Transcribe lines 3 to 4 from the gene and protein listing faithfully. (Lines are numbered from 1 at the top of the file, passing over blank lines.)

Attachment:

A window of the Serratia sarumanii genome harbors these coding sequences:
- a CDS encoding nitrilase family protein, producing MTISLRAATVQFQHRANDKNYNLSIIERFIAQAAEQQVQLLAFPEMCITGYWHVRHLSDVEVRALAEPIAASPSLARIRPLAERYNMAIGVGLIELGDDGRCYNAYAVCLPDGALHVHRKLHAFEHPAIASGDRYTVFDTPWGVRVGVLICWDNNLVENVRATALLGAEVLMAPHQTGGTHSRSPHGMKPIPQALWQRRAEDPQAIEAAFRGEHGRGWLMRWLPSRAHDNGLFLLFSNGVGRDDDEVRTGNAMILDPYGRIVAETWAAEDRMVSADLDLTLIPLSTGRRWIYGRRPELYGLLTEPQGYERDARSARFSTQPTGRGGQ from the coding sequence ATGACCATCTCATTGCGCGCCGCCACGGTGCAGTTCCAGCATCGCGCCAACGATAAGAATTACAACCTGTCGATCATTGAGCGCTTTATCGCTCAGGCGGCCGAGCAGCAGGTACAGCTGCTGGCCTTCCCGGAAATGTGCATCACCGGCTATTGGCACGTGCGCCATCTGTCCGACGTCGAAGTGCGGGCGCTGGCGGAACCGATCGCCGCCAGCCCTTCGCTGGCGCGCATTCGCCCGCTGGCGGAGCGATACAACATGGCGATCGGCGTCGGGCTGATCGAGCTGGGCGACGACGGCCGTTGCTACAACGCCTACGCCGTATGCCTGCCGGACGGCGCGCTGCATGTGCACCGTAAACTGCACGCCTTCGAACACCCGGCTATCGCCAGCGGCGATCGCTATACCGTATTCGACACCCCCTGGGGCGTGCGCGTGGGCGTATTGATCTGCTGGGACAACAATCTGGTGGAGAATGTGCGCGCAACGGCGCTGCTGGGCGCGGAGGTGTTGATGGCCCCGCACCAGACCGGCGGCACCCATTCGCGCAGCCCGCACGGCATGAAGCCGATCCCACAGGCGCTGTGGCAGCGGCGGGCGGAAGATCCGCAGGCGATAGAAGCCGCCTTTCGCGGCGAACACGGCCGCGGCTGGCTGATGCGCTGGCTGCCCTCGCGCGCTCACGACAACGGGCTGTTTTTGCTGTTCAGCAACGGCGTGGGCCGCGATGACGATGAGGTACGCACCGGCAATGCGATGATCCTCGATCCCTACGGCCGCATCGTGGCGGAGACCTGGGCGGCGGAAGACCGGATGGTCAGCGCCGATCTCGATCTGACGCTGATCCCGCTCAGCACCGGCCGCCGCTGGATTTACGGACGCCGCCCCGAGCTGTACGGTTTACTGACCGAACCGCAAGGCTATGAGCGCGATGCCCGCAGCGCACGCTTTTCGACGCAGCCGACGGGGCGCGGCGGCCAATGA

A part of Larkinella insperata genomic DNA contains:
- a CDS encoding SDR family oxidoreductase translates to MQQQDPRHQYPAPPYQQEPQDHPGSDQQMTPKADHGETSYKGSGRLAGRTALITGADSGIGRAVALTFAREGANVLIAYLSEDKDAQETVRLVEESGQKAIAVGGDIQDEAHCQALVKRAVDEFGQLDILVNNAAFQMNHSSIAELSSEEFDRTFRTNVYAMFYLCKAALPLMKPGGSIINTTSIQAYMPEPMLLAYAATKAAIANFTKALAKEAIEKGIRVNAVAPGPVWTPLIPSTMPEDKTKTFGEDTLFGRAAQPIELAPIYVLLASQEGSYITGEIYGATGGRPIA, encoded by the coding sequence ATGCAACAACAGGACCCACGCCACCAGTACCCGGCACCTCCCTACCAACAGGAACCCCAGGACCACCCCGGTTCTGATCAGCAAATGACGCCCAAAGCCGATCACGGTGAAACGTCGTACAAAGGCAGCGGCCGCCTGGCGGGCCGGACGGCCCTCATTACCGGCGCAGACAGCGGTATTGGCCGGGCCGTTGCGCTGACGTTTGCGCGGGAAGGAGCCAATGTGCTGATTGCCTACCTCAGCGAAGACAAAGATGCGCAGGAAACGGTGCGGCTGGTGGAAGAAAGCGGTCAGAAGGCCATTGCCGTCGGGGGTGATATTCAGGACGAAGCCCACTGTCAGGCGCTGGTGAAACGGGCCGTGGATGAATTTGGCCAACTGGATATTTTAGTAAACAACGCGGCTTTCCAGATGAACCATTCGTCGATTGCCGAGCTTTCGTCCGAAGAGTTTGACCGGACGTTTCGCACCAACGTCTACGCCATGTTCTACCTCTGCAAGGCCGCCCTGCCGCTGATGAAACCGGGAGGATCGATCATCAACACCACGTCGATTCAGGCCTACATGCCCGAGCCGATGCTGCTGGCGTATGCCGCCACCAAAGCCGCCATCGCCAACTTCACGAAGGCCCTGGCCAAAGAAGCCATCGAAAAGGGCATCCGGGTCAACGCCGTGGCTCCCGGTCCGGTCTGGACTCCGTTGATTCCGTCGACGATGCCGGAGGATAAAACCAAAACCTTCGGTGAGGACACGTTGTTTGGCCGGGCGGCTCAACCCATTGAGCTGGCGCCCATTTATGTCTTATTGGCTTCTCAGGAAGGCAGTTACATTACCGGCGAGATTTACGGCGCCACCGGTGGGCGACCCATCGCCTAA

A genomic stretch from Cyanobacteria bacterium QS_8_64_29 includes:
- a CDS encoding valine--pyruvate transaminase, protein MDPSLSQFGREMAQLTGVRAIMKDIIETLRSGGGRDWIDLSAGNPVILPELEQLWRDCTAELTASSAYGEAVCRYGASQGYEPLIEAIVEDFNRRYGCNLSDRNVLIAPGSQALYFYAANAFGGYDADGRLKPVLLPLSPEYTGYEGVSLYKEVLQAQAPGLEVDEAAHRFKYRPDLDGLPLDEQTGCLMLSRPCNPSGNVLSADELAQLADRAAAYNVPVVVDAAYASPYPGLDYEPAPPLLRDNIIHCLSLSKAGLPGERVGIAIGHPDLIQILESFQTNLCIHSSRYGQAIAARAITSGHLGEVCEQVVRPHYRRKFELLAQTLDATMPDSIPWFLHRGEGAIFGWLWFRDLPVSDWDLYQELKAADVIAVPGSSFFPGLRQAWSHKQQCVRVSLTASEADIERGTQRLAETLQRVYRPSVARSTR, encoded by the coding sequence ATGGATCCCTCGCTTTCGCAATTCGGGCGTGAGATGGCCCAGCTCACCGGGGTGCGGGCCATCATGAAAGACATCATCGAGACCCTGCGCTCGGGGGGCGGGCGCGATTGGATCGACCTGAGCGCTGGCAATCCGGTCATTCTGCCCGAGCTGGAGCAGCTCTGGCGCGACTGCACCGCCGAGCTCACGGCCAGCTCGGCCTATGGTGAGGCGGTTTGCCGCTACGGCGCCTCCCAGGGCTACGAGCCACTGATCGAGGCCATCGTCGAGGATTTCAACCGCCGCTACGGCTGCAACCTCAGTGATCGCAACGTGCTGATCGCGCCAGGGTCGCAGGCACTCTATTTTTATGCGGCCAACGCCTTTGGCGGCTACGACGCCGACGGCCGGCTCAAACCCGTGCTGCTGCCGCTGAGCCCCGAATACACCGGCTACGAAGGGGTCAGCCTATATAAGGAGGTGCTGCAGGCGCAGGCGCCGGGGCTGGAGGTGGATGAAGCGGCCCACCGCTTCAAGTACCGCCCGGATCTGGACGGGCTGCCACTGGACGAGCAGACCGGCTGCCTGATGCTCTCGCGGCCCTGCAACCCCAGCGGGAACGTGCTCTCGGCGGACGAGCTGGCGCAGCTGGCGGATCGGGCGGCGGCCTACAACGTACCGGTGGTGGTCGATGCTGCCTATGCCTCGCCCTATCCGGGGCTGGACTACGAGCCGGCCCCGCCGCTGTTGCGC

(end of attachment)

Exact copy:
A part of Larkinella insperata genomic DNA contains:
- a CDS encoding SDR family oxidoreductase translates to MQQQDPRHQYPAPPYQQEPQDHPGSDQQMTPKADHGETSYKGSGRLAGRTALITGADSGIGRAVALTFAREGANVLIAYLSEDKDAQETVRLVEESGQKAIAVGGDIQDEAHCQALVKRAVDEFGQLDILVNNAAFQMNHSSIAELSSEEFDRTFRTNVYAMFYLCKAALPLMKPGGSIINTTSIQAYMPEPMLLAYAATKAAIANFTKALAKEAIEKGIRVNAVAPGPVWTPLIPSTMPEDKTKTFGEDTLFGRAAQPIELAPIYVLLASQEGSYITGEIYGATGGRPIA, encoded by the coding sequence ATGCAACAACAGGACCCACGCCACCAGTACCCGGCACCTCCCTACCAACAGGAACCCCAGGACCACCCCGGTTCTGATCAGCAAATGACGCCCAAAGCCGATCACGGTGAAACGTCGTACAAAGGCAGCGGCCGCCTGGCGGGCCGGACGGCCCTCATTACCGGCGCAGACAGCGGTATTGGCCGGGCCGTTGCGCTGACGTTTGCGCGGGAAGGAGCCAATGTGCTGATTGCCTACCTCAGCGAAGACAAAGATGCGCAGGAAACGGTGCGGCTGGTGGAAGAAAGCGGTCAGAAGGCCATTGCCGTCGGGGGTGATATTCAGGACGAAGCCCACTGTCAGGCGCTGGTGAAACGGGCCGTGGATGAATTTGGCCAACTGGATATTTTAGTAAACAACGCGGCTTTCCAGATGAACCATTCGTCGATTGCCGAGCTTTCGTCCGAAGAGTTTGACCGGACGTTTCGCACCAACGTCTACGCCATGTTCTACCTCTGCAAGGCCGCCCTGCCGCTGATGAAACCGGGAGGATCGATCATCAACACCACGTCGATTCAGGCCTACATGCCCGAGCCGATGCTGCTGGCGTATGCCGCCACCAAAGCCGCCATCGCCAACTTCACGAAGGCCCTGGCCAAAGAAGCCATCGAAAAGGGCATCCGGGTCAACGCCGTGGCTCCCGGTCCGGTCTGGACTCCGTTGATTCCGTCGACGATGCCGGAGGATAAAACCAAAACCTTCGGTGAGGACACGTTGTTTGGCCGGGCGGCTCAACCCATTGAGCTGGCGCCCATTTATGTCTTATTGGCTTCTCAGGAAGGCAGTTACATTACCGGCGAGATTTACGGCGCCACCGGTGGGCGACCCATCGCCTAA